trek were independantly awarded a patent for the abp design as they were shown to have developed prototypes before weagle filed his patent. even if they hadnt been awarded the patent they could still have used the system in a simlar fashion to turner uding the fsr/ horst link system without having to pay specialzed as they were already using the system before the patent was awarded. also this article is biased towards one company and should be editted to remove this bias. - 141.163.196.38 07:31, 11 February 2011

It would be great to find sources to confirm any of this. -AndrewDressel (talk) 19:06, 10 February 2011 (UTC)
If the names of the inventors/patent holders need to be mentioned, then I think it would be ok to mention that the matter is currently being settled in the court. A search engine will provide enough news to cover the matter in detail. — Preceding unsigned comment added by 91.157.17.8 (talk) 13:08, 7 January 2013 (UTC)

useful image[edit]

MtbInertiaValveSteps.png

Did anyone else see this image over on commons? Seems like it could be useful for this article. I'm not knowledgeable enough (or particularly into suspension) to insert it myself. --Keithonearth (talk) 23:40, 12 September 2011 (UTC)

Might be useful with the right explanatory text, but it is pretty opaque as is. -AndrewDressel (talk) 00:46, 13 September 2011 (UTC)
I will take a crack at it.
  • A and E are the inital and final positions, identical. The dark brown piece moves on a spring, and opens and closes a valve. It moves due to its own inertia. If the entire cylinder accelerates upward, then the mass moves downward relative to it. The cylinder is not the entire suspension, only a chamber for absorbing shock.
  • In B, the bicycle has hit a protrusion in its path, causing an upward acceleration. The valve moves down relatively to the cylinder, opening a valve.
  • C shows that because the valve is open, a hydraulic fluid displaced by the compressing suspension (not shown) is able to rush inside. The pressure of the hydraulic fluid moves the piston (green), causing it to compress the air in the other compartment (blue) providing cushioning.
  • D shows that the air is able to expand again and push the fluid back, while the valve is momentarily open, and recover to the original configuration.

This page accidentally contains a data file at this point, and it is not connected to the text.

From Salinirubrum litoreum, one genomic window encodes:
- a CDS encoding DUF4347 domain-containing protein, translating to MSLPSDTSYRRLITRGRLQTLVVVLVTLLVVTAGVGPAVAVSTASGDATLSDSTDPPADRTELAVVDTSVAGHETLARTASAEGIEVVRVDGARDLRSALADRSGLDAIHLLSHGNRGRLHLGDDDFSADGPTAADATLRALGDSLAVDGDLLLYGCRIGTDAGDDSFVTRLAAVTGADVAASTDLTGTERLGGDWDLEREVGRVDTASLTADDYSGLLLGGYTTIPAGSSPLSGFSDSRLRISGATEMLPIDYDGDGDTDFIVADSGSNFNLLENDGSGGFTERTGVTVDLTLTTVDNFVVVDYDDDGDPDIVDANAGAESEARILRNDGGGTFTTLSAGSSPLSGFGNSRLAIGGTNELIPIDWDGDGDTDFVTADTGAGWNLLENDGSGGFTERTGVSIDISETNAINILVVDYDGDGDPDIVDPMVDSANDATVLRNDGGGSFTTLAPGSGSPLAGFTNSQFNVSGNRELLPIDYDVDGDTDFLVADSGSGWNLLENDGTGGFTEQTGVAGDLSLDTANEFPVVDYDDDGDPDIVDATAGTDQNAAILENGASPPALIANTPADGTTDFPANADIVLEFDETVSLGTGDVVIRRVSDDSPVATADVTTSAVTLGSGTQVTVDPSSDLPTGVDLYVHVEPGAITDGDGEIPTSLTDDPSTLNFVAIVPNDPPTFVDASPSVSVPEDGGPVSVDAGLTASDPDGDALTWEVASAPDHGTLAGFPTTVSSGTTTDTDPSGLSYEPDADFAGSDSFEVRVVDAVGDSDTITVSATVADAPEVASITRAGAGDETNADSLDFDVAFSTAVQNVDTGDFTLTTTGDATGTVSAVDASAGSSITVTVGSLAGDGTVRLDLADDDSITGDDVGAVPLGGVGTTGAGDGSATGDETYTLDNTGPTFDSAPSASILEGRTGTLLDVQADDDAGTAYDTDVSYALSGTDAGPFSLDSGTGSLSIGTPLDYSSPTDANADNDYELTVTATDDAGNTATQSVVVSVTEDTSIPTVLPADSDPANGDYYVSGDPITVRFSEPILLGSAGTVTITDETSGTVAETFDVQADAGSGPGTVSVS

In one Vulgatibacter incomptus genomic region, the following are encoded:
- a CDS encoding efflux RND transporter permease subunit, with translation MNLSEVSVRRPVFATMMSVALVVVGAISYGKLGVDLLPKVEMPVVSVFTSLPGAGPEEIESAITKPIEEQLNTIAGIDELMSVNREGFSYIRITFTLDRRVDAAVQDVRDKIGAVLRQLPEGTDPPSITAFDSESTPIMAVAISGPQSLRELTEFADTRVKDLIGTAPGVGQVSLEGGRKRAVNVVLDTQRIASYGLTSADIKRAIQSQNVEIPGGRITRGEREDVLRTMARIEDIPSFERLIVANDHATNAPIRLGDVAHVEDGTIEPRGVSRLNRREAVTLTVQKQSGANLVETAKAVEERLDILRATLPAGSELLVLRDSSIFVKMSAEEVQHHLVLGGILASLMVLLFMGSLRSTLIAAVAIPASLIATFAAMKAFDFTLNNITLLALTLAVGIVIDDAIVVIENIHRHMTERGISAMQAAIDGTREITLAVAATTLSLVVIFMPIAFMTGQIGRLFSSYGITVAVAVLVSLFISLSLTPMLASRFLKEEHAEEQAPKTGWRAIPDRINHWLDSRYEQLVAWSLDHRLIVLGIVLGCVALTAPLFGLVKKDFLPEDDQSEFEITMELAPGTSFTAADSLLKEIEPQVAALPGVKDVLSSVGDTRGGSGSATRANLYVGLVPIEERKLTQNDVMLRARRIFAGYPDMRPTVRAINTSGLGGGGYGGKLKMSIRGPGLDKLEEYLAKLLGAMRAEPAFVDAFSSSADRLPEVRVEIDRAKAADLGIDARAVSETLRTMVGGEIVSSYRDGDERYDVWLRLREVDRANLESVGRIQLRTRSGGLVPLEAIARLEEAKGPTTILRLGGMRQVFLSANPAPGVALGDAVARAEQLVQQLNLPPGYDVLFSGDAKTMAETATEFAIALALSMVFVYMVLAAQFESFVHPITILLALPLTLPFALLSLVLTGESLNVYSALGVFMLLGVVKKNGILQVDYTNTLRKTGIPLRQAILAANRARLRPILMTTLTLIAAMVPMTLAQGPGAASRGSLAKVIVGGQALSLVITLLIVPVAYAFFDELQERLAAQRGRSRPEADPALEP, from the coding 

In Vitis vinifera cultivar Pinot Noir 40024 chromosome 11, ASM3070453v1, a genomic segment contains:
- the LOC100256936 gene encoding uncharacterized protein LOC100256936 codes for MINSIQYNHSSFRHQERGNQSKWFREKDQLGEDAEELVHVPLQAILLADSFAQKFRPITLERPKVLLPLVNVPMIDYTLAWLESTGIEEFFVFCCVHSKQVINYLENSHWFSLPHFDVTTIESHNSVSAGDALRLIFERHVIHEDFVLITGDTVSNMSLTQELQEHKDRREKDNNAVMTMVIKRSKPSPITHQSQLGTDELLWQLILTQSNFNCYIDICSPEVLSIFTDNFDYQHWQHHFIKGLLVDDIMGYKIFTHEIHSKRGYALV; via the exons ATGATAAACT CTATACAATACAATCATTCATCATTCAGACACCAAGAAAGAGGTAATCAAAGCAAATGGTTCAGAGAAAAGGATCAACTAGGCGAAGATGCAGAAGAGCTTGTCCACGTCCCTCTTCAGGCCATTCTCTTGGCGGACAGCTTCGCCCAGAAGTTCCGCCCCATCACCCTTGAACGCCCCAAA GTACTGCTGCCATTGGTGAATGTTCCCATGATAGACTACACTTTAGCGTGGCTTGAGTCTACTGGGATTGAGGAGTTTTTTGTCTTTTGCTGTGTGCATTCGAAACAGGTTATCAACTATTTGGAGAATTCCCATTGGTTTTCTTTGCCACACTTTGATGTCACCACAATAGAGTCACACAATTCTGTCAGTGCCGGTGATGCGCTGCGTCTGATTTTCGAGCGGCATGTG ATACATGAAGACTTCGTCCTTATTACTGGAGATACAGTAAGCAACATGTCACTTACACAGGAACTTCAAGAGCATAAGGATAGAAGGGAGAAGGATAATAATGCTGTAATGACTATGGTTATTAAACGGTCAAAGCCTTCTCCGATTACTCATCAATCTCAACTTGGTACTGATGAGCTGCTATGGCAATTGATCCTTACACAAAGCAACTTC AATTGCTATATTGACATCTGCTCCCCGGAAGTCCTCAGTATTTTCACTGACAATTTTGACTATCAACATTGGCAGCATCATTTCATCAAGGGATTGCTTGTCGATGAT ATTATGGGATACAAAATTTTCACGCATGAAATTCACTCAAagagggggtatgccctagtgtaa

The picture shows that during a heavy shock, this air cushioning is opened via an inertial mechanism. But when the shocks are light, the valve remains closed: the mass on a spring does not move sufficiently to open the valve. When the valve is closed, the hydraulic fluid cannot move, which means that the suspension is rigid. So it looks like the suspension can show two "personalities": it is like a stiff road bike suspension until something is hit. For instance, during hard pedaling on a level pavement, the fork does not move up and down, and so the valve does not activate. A simple suspension will move up and down in rhythm to the pedaling, sapping the rider's energy. 24.85.131.247 (talk) 06:03, 3 February 2013 (UTC)

High Forward Single Pivot[edit]

The previous version of this mentioned that a high forward single pivot suspension compresses when pedaled in the small ring. This is not accurate, so I changed it. The effect is just the opposite: you get an extending force that make the suspension somewhat resistant to compression, thus the term "semi-active". I have assumed this was common knowledge among people who are a well versed in suspension, so I do not have a citation for it. If this is an issue, feel free to remove my edit, but I would also remove that entire section, as the previous version is also not backed with a citation. Kapusta7 (talk) 15:47, 22 August 2012 (UTC)kapusta7

Mountain bikes since early 1990's? What?[edit]

Article text:

"Mountain bike technology has made great advances since first appearing in the early 1990s."